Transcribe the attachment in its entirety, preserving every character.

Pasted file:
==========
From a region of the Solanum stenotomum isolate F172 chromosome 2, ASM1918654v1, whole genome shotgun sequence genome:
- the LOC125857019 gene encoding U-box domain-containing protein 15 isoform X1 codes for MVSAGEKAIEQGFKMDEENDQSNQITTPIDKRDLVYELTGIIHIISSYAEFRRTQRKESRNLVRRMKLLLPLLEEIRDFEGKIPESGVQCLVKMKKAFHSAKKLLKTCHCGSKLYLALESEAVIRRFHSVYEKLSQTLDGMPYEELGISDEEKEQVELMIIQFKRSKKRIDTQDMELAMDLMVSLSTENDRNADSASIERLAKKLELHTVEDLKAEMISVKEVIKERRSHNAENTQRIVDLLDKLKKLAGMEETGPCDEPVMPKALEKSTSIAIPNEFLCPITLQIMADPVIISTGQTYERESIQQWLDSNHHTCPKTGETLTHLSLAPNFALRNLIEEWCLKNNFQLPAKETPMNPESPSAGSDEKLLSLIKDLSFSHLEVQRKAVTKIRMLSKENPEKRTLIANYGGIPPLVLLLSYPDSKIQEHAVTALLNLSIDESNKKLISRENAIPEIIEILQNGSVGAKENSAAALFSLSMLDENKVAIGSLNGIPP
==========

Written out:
From a region of the Solanum stenotomum isolate F172 chromosome 2, ASM1918654v1, whole genome shotgun sequence genome:
- the LOC125857019 gene encoding U-box domain-containing protein 15 isoform X1 codes for MVSAGEKAIEQGFKMDEENDQSNQITTPIDKRDLVYELTGIIHIISSYAEFRRTQRKESRNLVRRMKLLLPLLEEIRDFEGKIPESGVQCLVKMKKAFHSAKKLLKTCHCGSKLYLALESEAVIRRFHSVYEKLSQTLDGMPYEELGISDEEKEQVELMIIQFKRSKKRIDTQDMELAMDLMVSLSTENDRNADSASIERLAKKLELHTVEDLKAEMISVKEVIKERRSHNAENTQRIVDLLDKLKKLAGMEETGPCDEPVMPKALEKSTSIAIPNEFLCPITLQIMADPVIISTGQTYERESIQQWLDSNHHTCPKTGETLTHLSLAPNFALRNLIEEWCLKNNFQLPAKETPMNPESPSAGSDEKLLSLIKDLSFSHLEVQRKAVTKIRMLSKENPEKRTLIANYGGIPPLVLLLSYPDSKIQEHAVTALLNLSIDESNKKLISRENAIPEIIEILQNGSVGAKENSAAALFSLSMLDENKVAIGSLNGIPP